Around 3:00 pm today, many media outlets were reporting that author Elie Wiesel had passed away at the age of 87 in New York City.
He was born on September 30, 1928 in Romania and was an American-Romanian Jewish writer, professor, and a Holocaust survivor. He is the author of 57 books including his famous Night, this was a book that chronicled his experiences in the concentration camps he was in due to the Nazis.
As it goes in his book, the camps he went to were Auschwitz, Bung, Gleinwitz, and Buchenwald. It is interesting with Buchenwald because he was sent to the cremation and was suppose to be killed, but ended up surviving due to the camp being liberated from the United States. He would end up staying in Europe for several years post World War 2 and would end up moving to Washington DC in 1955. Other things he did was he was a professor of humanities at Boston University in Boston, Massachusetts and won the Nobel Peace Prize in 1986.
As he went on to receive this award for speaking out against racism, repression, and violence he had remarks that went as follow, “stating that through his struggle to come to terms with “his own personal experience of total humiliation and of the utter contempt for humanity shown in the death camps.” He would go on to become an significant author who continued to bring attention to the six million Jewish people who died at the hands of the Nazis.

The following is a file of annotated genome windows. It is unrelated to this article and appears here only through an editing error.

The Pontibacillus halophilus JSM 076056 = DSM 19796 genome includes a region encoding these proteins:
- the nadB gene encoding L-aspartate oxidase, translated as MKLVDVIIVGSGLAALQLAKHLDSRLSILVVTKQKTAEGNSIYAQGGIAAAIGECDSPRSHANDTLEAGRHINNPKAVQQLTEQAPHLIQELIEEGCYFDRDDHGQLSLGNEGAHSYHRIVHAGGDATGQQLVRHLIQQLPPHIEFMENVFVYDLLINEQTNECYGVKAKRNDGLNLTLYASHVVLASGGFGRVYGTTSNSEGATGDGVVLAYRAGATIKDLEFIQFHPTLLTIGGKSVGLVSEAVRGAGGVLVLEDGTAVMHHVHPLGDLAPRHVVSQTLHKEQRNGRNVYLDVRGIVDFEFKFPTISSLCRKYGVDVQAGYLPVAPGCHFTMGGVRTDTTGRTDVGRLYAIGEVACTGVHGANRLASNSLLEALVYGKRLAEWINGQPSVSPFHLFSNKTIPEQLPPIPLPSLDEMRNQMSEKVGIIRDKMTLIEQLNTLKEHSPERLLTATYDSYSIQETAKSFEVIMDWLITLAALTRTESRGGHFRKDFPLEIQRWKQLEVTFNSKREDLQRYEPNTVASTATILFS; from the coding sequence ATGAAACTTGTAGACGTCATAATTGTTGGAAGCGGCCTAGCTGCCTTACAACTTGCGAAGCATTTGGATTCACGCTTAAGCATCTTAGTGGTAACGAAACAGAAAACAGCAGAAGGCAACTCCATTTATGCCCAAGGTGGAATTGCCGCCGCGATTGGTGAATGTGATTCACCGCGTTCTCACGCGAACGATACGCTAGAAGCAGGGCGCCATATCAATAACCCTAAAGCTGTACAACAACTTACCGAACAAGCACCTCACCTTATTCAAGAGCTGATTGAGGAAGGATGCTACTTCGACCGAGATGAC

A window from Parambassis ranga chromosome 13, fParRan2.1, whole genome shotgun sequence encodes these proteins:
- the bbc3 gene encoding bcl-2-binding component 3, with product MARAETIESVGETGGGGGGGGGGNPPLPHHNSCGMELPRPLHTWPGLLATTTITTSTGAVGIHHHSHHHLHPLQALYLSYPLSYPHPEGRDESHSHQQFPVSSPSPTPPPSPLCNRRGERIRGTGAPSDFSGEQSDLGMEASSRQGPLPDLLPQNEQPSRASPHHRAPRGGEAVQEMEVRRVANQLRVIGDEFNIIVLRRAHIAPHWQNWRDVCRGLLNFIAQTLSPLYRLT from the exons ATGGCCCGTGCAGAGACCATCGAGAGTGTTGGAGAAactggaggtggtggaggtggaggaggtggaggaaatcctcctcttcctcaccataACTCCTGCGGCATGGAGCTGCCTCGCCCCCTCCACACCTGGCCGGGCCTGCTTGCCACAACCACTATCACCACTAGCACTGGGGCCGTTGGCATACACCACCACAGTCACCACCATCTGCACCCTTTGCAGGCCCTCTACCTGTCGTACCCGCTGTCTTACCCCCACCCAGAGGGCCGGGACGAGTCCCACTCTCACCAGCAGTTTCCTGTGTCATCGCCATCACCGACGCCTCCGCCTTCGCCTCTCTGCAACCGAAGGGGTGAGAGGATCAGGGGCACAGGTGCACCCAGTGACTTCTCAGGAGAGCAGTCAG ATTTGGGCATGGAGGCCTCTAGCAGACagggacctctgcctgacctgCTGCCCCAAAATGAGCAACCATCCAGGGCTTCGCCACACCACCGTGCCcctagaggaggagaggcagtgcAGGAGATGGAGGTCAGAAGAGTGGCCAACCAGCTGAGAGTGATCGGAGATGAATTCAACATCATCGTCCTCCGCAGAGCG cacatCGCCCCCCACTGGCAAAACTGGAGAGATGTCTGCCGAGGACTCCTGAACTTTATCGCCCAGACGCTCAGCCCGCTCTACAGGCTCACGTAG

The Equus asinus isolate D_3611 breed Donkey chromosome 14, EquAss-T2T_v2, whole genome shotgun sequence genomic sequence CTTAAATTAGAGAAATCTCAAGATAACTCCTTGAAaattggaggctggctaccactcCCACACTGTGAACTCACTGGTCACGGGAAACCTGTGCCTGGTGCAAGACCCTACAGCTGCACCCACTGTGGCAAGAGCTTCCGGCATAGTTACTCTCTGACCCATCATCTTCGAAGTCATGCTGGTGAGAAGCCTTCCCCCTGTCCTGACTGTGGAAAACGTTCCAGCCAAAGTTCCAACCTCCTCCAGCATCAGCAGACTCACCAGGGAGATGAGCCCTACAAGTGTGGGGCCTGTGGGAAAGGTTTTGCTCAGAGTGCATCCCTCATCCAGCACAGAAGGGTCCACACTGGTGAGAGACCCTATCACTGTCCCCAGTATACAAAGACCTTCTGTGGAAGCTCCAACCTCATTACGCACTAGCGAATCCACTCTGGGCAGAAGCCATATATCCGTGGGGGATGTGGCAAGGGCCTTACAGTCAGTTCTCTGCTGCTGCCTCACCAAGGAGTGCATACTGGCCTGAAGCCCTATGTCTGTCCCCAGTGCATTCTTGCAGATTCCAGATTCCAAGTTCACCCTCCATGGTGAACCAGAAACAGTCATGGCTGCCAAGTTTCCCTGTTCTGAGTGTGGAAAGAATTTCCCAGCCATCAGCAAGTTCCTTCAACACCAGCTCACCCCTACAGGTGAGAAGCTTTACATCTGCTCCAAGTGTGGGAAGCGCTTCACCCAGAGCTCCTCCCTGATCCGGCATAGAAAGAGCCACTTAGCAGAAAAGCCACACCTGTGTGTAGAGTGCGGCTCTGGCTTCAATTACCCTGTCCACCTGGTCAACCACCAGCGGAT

I am writing about this because I also had a family member in the Holocaust. My grandfather was in the Holocaust and was towards the younger age group. One thing I felt everyone who was lucky enough to survive the camps was they had a ton of stubbornness and a ton of determination. I almost feel this was necessary to have because many of these individuals were facing death in the face.
Another thing I feel many of these holocaust survivors needed was the ability to try and not remember what they saw. I was reading Elie Wiesel’s story and one thing I remember from the stories I heard from my grandfather was that they saw family members getting killed right in front of them and I don’t care how strong you may think you are, if you see a family member get killed right in front of you it will do large amount of psychological damage to a person’s mindset.
As the years go on since the Holocaust happened, we are losing survivors very quickly and soon we will get to the point that there won’t be anyone around to tell future generations about what happened. So like I was fortunate to hear from someone who lived through it, if you ever get that opportunity to hear what happened, don’t take it lightly because it may never happen again. Unfortunately, there are many people who say the Holocaust never happened and deny it.
I am here to say it really did happen as I could have more family members, so it upsets me as a grandchild of a survivor that people still say in 2016 that the Holocaust is made up.